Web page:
Stockholm is not an “art-city” like Paris with the Louvre and the Musée d’Orsay or New York with the MoMa and the Met but art and design lovers would of course not be bored there at all. The museum I enjoyed the most was the Fotografiska, a museum for photography that opened about a year ago. It is located in a beautiful red-brick building right next to the water.
Currently there is a retrospective of Robert Mapplethorpe and “Northern women in Chanel” on view. I was very impressed by Robert Mapplethorpe’s photography. He is known for portraying the New York Gay scene in the 80ies. Many of his photos are shocking and very provoking going very much in the direction of pornogrgraphy. But he also photographed flower still lives and female nudes as well as portraits of Patti Smith, Louise Bourgeoise and Robert Rauschenberg, all of which are very interesting.
Northern women in Chanel shows the beauty of northern women in combination with Chanel collections from the 1920 ies to today set into beautiful scenery. For someone who is into fashion photography (and Chanel) this is heaven..
“The invisible man” by Liu Bolin is a very fascinating exhibition too. He takes pictures of well known places like the Great wall but also scenes from everyday life like a shelf with cans in a supermarket. He then literally paints himself in the picture but camouflaged. He does this so well that it sometimes takes minutes to find him in the picture. The theme behind it is of course less funny than the hide and seek play at first sight. As most of you probably know already, contemporary chinese artist are often censored and oppressed. Famous artist Ai Weiwei was arrested for several months until getting released only a short time ago. Liu Bolin worked with him in the past.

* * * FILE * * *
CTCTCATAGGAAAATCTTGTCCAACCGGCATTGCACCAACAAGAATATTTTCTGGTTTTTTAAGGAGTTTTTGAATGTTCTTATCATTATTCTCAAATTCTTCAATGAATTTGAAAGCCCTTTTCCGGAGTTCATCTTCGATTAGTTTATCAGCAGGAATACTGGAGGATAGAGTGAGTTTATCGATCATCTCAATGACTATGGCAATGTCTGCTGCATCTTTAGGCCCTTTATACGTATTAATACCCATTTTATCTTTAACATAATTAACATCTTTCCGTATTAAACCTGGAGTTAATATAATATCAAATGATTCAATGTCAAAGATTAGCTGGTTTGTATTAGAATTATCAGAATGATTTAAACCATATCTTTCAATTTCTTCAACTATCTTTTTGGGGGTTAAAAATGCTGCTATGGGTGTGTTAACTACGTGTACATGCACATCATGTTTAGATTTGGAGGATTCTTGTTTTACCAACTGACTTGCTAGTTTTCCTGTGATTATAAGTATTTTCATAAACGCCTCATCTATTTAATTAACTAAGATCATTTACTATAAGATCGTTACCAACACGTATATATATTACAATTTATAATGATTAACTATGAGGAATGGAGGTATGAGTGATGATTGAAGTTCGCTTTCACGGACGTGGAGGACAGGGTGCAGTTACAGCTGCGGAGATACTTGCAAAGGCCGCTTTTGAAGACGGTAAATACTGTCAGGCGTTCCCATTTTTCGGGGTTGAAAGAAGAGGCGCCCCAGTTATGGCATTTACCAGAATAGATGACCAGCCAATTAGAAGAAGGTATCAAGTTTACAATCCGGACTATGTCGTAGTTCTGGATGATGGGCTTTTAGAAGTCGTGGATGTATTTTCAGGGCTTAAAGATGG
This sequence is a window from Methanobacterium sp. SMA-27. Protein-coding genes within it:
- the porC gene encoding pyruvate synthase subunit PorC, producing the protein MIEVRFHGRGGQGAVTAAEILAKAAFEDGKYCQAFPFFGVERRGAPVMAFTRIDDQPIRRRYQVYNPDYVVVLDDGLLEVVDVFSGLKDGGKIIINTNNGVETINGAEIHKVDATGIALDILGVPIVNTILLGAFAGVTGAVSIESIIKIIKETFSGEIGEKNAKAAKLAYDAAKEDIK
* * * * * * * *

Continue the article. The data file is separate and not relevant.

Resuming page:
In addition to this there is also a well-worth-seeing installation “Circle of memory” by Eleanor Coppola and “I want to be close to you”, an exhibition by Jacob Felländer, who merges his photographs of different cities into one piece. Showing the similarities and also the differences. He uses a special analog technique with the end result of “the world on a single multi-exposed negative” as he puts it. Like Felländer I am also fascinated densely populated cities and the life there. It hasn’t been long that more people live in cities than in the countryside like it is the case today. If we take a closer look at New York, London, Paris, Mumbai, Dubai, Shanghai etc. it’s evident that we live and will live even closer together than ever before. Felländer puts “the world” on one negative but that the world lives in big cities on 1 square kilometer is already reality.
If you go to Stockholm, make sure not to miss this Fotografiska.